Since 1989, all caravans that are sold on the Australia market (whether imported or homegrown), must have a caravan compliance plate (also called a VIN plate).
This is to ensure that each caravan meets the national road safety standards and provides consumers with important specifications and information about the trailer.
Here’s everything you need to know about caravan compliance plates and caravan VIN numbers.
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Caravan Compliance Plate Standards
What is a Caravan Compliance Plate?
The Australian Design Rules (ADRs) are our national standards for road vehicle safety, anti-theft and emissions.
All new road vehicles and trailers manufactured in Australia, plus imported new or second-hand vehicles and trailers must comply with the relevant ADRs when they are first supplied to the Australian market.
Here are the Compliance Plate Standards, as stated in the Vehicle Standards Bulletin VSB1 (Revision 5):
- Must be made from durable & non-corrosive metal
- Must be affixed to the vehicle in a position where it can be readily examined
- Must be permanently affixed by pop rivets, hammer drive screws or welding (adhesives are not acceptable)
- All information must be legible and embossed, indented, etched or engraved in letters and numbers not less than 2.5 mm high
- May also include additional information such as the tyre placard info
The caravan compliance plate should include:
- Manufacturer’s or importer’s name (whichever party takes responsibility for the certification statement)
- Trailer Model
- Vehicle Identification Number (VIN)
- Date of Manufacture
- Aggregate Trailer Mass (kg)
- The Certification Statement (see below)
➤ Certification statement for new trailers:
“This trailer was manufactured to comply with the Motor Vehicle Standards Act 1989.”
➤ Certification statement for used imported trailers:
“This trailer is an imported used trailer. It has been modified and assessed as complying with the Motor Vehicle Standards Act 1989.”
Why Do We Need Caravan Compliance Plates?
A caravan compliance plate gives you, as the consumer, peace of mind that what you’re buying has passed all of the legal and safety requirements.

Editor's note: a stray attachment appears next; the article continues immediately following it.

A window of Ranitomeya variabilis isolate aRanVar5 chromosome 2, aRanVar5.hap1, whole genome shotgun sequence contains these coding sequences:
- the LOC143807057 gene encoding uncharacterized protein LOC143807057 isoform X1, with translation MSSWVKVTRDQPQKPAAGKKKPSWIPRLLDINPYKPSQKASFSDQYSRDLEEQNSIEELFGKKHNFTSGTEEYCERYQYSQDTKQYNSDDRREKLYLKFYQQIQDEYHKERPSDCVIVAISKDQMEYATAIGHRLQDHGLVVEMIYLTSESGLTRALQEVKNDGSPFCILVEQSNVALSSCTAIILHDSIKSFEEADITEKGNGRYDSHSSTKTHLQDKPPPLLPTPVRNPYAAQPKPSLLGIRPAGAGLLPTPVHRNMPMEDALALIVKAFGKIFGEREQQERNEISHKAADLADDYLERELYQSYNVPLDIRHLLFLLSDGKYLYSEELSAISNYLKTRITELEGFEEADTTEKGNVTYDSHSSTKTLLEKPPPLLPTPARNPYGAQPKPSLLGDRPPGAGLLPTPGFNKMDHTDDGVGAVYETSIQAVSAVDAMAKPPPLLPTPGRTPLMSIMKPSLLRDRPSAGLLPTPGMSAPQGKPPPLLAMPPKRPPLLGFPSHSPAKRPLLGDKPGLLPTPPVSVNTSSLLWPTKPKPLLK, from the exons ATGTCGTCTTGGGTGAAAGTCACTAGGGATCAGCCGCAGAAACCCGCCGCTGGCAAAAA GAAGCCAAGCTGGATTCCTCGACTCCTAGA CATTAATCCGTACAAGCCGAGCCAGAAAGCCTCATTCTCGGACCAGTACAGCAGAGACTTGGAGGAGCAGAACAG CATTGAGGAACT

In July 1989 the Motor Vehicle Standards Act 1989 (MVSA) and Motor Vehicle Standards Regulations made it illegal to import, sell or bring in new or used vehicles to the Australian market unless they met the national standards.
From that point forward, all approved vehicles had to be fitted with an identification plate including compliance information and a certification statement from the manufacturer.
From 1 July 2023, importers and manufacturers of road vehicles and trailers must hold a Road Vehicle Standards approval before bringing any vehicle to the Australian market. Road vehicles must be added to the Register of Approved Vehicles (RAV), which is replacing physical compliance plates.
However, Vehicle Identification Numbers (VINs) and vehicle plates for trailers and some heavy vehicles will continue to stick around.
Finding Your Caravan Compliance Plate
Locating your caravan compliance plate should be pretty easy. Common places to check include the drawbar, inside the front tunnel boot or alongside the stairwell just inside the caravan entry door.
Common caravan compliance plate locations:
- Front boot
- Tunnel boot
- Inside caravan entry door
What if a Caravan Has No Compliance Plate?
Caravans that were manufactured prior to 1989 probably won’t have a compliance plate, as it didn’t become compulsory until July 1989. Prior to that, manufacturers would put their own numbers on the chassis.
If you’re looking at purchasing a caravan that was made after 1989, steer clear of anything that doesn’t have a compliance plate.
If there’s no VIN or compliance plate, it’s possible that the caravan may have been ‘rebirthed.’ This is an illegal process that involves removing or changing the unique numbers of a stolen or written-off vehicle (including caravans) to hide its identity and disguise it as a different vehicle.
Telltale rebirthing signs:
- Marks where the chassis or VIN numbers have been ground off
- Fresh paint on the A-frame where a potential chassis or VIN number could have been
- No chassis number or VIN number at all
Getting a van registered without a caravan VIN number and compliance plate will be difficult, no matter which Australian state you live in.
Save yourself a potential financial loss and avoid caravans without compliance plates.
If it’s too good to be true, it probably is!
Your Caravan Compliance Plate Explained
Having a caravan compliance plate offers more than just the knowledge that your caravan has met all of the Australian road safety requirements.